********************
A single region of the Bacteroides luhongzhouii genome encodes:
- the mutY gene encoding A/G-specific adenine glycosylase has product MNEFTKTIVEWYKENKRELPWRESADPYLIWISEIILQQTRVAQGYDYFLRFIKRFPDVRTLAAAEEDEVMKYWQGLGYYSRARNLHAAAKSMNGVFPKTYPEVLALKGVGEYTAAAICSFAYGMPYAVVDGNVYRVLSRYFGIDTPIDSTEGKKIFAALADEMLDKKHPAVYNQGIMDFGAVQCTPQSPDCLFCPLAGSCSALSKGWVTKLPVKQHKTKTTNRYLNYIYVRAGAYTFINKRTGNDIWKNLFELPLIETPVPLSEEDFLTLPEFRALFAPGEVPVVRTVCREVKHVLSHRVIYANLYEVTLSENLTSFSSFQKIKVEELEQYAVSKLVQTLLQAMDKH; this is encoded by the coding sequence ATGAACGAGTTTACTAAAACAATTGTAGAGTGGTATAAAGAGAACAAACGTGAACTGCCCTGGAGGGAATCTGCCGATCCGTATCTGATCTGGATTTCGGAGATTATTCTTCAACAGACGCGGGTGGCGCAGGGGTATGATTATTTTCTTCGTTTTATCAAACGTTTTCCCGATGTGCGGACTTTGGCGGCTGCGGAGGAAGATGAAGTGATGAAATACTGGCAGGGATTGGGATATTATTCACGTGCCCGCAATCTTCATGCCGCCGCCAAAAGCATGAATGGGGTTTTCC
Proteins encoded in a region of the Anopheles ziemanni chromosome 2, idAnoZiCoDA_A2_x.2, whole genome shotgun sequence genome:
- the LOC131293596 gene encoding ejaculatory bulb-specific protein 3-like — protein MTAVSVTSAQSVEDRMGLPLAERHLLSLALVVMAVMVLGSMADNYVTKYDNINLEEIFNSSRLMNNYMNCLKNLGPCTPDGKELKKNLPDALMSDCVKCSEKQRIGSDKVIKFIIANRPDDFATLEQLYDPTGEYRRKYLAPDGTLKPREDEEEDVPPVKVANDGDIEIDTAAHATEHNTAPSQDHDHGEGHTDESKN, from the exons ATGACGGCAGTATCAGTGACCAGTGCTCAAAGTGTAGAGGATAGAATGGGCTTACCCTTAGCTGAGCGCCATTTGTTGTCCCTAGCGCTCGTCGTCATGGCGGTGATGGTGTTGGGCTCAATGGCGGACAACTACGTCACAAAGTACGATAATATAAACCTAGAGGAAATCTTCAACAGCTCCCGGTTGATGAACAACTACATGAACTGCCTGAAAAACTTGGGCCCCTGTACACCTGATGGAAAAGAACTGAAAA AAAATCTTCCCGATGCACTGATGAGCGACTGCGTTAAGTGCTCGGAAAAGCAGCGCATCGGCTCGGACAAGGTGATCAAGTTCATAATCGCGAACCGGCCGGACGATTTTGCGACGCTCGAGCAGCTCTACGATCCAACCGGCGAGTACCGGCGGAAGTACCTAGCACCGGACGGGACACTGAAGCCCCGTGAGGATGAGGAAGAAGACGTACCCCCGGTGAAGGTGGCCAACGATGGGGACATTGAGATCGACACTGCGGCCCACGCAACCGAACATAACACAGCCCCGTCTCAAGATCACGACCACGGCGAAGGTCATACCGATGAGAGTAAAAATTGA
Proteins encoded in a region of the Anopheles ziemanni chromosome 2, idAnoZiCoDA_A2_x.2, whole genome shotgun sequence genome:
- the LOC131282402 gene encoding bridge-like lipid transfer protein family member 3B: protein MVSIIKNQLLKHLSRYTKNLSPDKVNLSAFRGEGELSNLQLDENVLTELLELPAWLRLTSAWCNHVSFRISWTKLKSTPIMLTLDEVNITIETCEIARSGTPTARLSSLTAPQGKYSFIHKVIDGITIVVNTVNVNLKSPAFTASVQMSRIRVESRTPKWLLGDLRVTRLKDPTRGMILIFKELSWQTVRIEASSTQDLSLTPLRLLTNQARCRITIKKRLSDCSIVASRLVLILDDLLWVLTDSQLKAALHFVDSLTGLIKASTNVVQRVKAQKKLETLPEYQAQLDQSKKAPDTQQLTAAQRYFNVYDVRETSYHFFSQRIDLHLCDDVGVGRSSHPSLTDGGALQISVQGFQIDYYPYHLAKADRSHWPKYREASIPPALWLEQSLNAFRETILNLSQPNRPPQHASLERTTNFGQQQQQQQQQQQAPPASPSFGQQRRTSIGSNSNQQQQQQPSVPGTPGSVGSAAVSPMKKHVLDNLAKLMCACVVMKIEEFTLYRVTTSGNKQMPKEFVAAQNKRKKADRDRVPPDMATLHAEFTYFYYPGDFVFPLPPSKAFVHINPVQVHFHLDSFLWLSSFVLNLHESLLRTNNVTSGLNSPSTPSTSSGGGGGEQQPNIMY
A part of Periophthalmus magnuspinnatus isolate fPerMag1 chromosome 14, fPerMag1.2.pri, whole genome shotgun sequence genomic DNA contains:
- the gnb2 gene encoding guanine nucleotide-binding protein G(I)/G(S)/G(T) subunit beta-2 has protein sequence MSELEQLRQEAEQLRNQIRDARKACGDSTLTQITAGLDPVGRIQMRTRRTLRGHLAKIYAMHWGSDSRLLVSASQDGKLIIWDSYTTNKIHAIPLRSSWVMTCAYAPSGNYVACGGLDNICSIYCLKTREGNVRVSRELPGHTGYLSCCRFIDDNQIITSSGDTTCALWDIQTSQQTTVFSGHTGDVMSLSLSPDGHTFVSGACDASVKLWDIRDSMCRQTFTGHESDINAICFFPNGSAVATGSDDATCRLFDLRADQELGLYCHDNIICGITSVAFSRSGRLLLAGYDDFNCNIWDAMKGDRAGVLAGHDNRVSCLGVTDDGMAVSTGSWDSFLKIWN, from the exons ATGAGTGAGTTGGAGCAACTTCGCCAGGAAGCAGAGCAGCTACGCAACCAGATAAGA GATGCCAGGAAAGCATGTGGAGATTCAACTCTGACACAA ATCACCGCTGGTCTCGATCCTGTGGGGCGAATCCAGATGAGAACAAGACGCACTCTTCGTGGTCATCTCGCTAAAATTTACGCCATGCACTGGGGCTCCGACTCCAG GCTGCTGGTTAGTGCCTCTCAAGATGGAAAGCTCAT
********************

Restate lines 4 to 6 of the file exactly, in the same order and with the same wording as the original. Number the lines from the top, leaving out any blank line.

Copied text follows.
- the LOC131293596 gene encoding ejaculatory bulb-specific protein 3-like — protein MTAVSVTSAQSVEDRMGLPLAERHLLSLALVVMAVMVLGSMADNYVTKYDNINLEEIFNSSRLMNNYMNCLKNLGPCTPDGKELKKNLPDALMSDCVKCSEKQRIGSDKVIKFIIANRPDDFATLEQLYDPTGEYRRKYLAPDGTLKPREDEEEDVPPVKVANDGDIEIDTAAHATEHNTAPSQDHDHGEGHTDESKN, from the exons ATGACGGCAGTATCAGTGACCAGTGCTCAAAGTGTAGAGGATAGAATGGGCTTACCCTTAGCTGAGCGCCATTTGTTGTCCCTAGCGCTCGTCGTCATGGCGGTGATGGTGTTGGGCTCAATGGCGGACAACTACGTCACAAAGTACGATAATATAAACCTAGAGGAAATCTTCAACAGCTCCCGGTTGATGAACAACTACATGAACTGCCTGAAAAACTTGGGCCCCTGTACACCTGATGGAAAAGAACTGAAAA AAAATCTTCCCGATGCACTGATGAGCGACTGCGTTAAGTGCTCGGAAAAGCAGCGCATCGGCTCGGACAAGGTGATCAAGTTCATAATCGCGAACCGGCCGGACGATTTTGCGACGCTCGAGCAGCTCTACGATCCAACCGGCGAGTACCGGCGGAAGTACCTAGCACCGGACGGGACACTGAAGCCCCGTGAGGATGAGGAAGAAGACGTACCCCCGGTGAAGGTGGCCAACGATGGGGACATTGAGATCGACACTGCGGCCCACGCAACCGAACATAACACAGCCCCGTCTCAAGATCACGACCACGGCGAAGGTCATACCGATGAGAGTAAAAATTGA
Proteins encoded in a region of the Anopheles ziemanni chromosome 2, idAnoZiCoDA_A2_x.2, whole genome shotgun sequence genome:
- the LOC131282402 gene encoding bridge-like lipid transfer protein family member 3B: protein MVSIIKNQLLKHLSRYTKNLSPDKVNLSAFRGEGELSNLQLDENVLTELLELPAWLRLTSAWCNHVSFRISWTKLKSTPIMLTLDEVNITIETCEIARSGTPTARLSSLTAPQGKYSFIHKVIDGITIVVNTVNVNLKSPAFTASVQMSRIRVESRTPKWLLGDLRVTRLKDPTRGMILIFKELSWQTVRIEASSTQDLSLTPLRLLTNQARCRITIKKRLSDCSIVASRLVLILDDLLWVLTDSQLKAALHFVDSLTGLIKASTNVVQRVKAQKKLETLPEYQAQLDQSKKAPDTQQLTAAQRYFNVYDVRETSYHFFSQRIDLHLCDDVGVGRSSHPSLTDGGALQISVQGFQIDYYPYHLAKADRSHWPKYREASIPPALWLEQSLNAFRETILNLSQPNRPPQHASLERTTNFGQQQQQQQQQQQAPPASPSFGQQRRTSIGSNSNQQQQQQPSVPGTPGSVGSAAVSPMKKHVLDNLAKLMCACVVMKIEEFTLYRVTTSGNKQMPKEFVAAQNKRKKADRDRVPPDMATLHAEFTYFYYPGDFVFPLPPSKAFVHINPVQVHFHLDSFLWLSSFVLNLHESLLRTNNVTSGLNSPSTPSTSSGGGGGEQQPNIMY